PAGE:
"Who did..." CJ's tone began to get more insistent, but she was interrupted by Josh and Toby returning with the milk.

They came into the living room and gaped at the distraught expression on Donna's face.

"Is this the newest chapter of Lovelorn Anonymous? And here I was thinking I was just coming to dinner." Josh's comment seemed to suck sound from the room, even the background traffic noise seemed muffled. CJ and Leila sent him a look that would have made lesser men long for the safety of the womb. Donna just went pale, sculled the scotch and got up, grabbed her coat and mumbled something vaguely akin to see you later and had left before Leila had a chance to scramble out of the chair.

"Nice work there, Josh." CJ said as Leila got up to go after her. Josh went to follow her but Toby put a hand on his arm to stop him.

"Let her handle it," he murmured and looked inquisitively at CJ.

"She just broke up with someone... I don't know who. I was just about to find out when Mr. Jackass here opened his big fat mouth."

"I'm gonna kill him." Josh said to himself, his contrition evident as he crumpled into a chair to wait.

Meanwhile Leila stood on the pavement staring after a small Mazda as it squealed round the corner. She turned around and went back inside and climbed the stairs.

"Missed her," she announced. Leila felt decidedly awkward and stood there, not quite sure what to do or say. Finally the silence was broken when Toby rose saying that he would go and looked furtively at CJ, hoping she would follow. She did.

"Thanks so much for the dessert. I had better go. Got a few errands to run before I come into work tomorrow." CJ said.

"It was a pleasure. Thanks for the lovely flowers, both of you." Leila went to the door and saw them out. Closing it softly, she allowed her head to rest against it for a second. She turned around to face Josh, who sat staring blankly at the painting on the opposite wall.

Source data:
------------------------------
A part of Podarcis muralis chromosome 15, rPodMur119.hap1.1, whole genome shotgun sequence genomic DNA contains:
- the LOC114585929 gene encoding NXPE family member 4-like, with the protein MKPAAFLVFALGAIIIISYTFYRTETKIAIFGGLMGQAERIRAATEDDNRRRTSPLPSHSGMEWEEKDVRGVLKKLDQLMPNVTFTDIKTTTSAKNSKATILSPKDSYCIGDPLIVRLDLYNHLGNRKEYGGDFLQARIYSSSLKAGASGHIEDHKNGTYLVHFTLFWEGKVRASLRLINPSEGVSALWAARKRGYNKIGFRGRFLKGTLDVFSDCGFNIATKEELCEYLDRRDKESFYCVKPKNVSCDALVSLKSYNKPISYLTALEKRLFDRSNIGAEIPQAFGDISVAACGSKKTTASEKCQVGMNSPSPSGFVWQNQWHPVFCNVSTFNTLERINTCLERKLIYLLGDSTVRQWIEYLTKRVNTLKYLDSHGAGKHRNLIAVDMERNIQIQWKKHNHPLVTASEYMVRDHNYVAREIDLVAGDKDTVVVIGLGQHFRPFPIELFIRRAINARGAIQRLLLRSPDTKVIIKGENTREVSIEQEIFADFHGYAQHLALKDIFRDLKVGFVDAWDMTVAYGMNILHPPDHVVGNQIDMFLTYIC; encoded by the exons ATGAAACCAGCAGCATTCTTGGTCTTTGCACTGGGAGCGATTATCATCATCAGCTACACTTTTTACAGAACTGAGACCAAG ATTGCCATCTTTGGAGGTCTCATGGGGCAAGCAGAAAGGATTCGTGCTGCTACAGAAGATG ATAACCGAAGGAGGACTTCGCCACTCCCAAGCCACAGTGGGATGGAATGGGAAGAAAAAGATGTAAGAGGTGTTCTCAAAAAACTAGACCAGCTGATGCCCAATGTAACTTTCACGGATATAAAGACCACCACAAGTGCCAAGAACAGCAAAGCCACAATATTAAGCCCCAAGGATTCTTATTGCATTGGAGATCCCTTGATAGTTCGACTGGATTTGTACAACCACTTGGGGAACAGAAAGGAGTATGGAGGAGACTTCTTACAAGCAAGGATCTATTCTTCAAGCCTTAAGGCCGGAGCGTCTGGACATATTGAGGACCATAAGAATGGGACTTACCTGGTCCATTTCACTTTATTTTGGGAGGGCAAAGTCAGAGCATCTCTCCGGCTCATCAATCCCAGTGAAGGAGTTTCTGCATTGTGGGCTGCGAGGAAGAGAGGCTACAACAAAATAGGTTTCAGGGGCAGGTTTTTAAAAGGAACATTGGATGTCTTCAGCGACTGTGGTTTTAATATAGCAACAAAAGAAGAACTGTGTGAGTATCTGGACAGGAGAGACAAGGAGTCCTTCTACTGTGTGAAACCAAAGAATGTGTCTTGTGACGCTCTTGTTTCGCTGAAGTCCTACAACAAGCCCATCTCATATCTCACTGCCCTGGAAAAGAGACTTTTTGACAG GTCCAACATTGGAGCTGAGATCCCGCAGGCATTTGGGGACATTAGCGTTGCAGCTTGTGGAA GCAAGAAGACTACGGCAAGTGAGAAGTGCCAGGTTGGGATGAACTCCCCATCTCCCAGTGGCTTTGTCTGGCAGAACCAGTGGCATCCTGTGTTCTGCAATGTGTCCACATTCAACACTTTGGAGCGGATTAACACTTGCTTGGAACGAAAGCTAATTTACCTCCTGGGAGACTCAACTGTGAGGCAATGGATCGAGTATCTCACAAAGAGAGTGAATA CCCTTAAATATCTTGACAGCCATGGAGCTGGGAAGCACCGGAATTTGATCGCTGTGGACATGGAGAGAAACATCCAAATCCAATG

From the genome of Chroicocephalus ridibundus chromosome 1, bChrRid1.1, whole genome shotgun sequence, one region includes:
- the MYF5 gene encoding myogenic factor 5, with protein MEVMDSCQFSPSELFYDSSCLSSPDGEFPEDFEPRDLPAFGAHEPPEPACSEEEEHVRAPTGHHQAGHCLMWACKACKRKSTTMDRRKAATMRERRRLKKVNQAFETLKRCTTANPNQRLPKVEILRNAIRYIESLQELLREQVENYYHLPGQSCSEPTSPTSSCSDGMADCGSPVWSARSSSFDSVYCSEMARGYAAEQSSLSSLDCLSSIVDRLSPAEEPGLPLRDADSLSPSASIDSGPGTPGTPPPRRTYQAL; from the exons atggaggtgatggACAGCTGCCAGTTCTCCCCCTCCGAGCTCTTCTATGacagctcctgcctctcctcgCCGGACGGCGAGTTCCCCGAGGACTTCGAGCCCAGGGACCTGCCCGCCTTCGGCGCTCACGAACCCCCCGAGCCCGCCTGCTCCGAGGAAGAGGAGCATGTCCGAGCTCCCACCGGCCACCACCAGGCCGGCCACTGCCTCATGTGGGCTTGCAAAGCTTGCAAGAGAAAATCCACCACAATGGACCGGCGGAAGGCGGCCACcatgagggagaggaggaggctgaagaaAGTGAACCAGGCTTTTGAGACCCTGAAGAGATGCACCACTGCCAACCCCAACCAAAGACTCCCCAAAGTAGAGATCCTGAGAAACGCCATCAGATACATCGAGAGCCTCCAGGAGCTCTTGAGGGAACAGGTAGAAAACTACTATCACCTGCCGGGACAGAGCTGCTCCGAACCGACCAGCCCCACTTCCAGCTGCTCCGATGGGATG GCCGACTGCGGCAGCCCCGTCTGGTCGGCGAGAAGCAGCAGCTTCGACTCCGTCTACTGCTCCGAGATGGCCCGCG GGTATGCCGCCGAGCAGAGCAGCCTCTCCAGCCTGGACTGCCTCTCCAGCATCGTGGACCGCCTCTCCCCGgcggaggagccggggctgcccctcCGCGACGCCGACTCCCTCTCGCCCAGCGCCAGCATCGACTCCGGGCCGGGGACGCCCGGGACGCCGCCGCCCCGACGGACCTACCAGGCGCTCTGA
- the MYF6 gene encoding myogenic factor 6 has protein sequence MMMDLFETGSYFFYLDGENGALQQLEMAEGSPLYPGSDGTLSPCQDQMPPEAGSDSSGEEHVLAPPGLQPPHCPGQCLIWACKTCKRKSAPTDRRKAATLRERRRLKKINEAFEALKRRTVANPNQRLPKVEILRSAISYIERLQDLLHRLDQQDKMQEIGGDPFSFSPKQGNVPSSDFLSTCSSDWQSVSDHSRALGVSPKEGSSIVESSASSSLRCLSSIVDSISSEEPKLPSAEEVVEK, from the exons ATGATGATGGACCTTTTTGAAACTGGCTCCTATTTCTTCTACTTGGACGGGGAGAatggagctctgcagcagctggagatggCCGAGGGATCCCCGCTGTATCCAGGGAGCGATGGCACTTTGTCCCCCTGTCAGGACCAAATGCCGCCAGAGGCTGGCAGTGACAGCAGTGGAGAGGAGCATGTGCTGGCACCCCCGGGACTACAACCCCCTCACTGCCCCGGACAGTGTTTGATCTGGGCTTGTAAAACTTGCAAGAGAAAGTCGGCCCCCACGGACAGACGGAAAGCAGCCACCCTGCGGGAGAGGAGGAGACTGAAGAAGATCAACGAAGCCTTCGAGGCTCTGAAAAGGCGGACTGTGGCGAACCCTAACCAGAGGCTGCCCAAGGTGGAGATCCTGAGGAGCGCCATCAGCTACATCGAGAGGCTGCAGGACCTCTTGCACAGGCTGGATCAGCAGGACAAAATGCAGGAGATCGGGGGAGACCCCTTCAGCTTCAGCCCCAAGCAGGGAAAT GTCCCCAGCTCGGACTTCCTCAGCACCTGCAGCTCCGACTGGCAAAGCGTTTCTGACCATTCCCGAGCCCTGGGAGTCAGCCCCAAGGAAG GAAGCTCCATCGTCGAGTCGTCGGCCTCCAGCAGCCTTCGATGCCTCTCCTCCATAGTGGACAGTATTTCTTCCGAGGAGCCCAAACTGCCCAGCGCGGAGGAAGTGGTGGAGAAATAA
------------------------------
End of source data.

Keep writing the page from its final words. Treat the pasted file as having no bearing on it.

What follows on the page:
"Well," she began. "I think I need another drink."

"That would definitely be in order," Josh concurred. "Mind telling me what the hell that was about?" He felt decidedly out of the loop.

"It's not for me to tell, Josh, really. You have to ask Donna," or Sam, she added to herself.

She bought the bottle and two tumblers to the table and again was interrupted by thumping at the door.

"For fuck's sake. Who the hell?" Leila said wearily. She glanced at Josh, who raised his eyebrows in response.

The thumping resumed.

"I'm coming. Don't get your knickers in a knot."

Leila opened the door, foregoing the peephole. Surprise me, she told it.

"Is she here?" Sam said as the door opened.

"No, you gutless wonder, but here's your big opportunity." Leila responded, gesturing expansively into the room.

Sam did a quick double take and wished he'd bee a little more circumspect in his choice of greeting. Simultaneously, Josh had his eureka moment and not for the first time that night, was at a loss for words. "You and Donna? When? And you knew all along," he said, turning to Leila, his tone accusatory.

Sam belatedly showed some courage. "Yes. Since just before the mid terms and Leila guessed." Sam said quietly.

Josh glared at Leila, angry but not quite sure why or how justified he was being so. He turned his attention to Sam again. "There seems to be a pattern here, Sam," his tone scathing.

"You know, that is exactly why I didn't tell you." Sam shot back. "It always comes back to you. Everything is about you. You egocentric jerk."

"Sam, it's you with the transference issues. What is it? You can't have me, so you try for one of mine?"

"Neither of them were yours, Josh, and it was once when I was twenty two and it's hardly an experience that I've wanted to emulate since."

Oh. Catty. Leila decided to let this latest episode of the farce that was the lives and loves of the Bartlet administration play out. Who needed 'Bold' when you had it in your own living room?

Josh gaped at Sam and Leila thought she observed the vaguest hint of hurt flit across his face. "I think you'd better go," he said finally.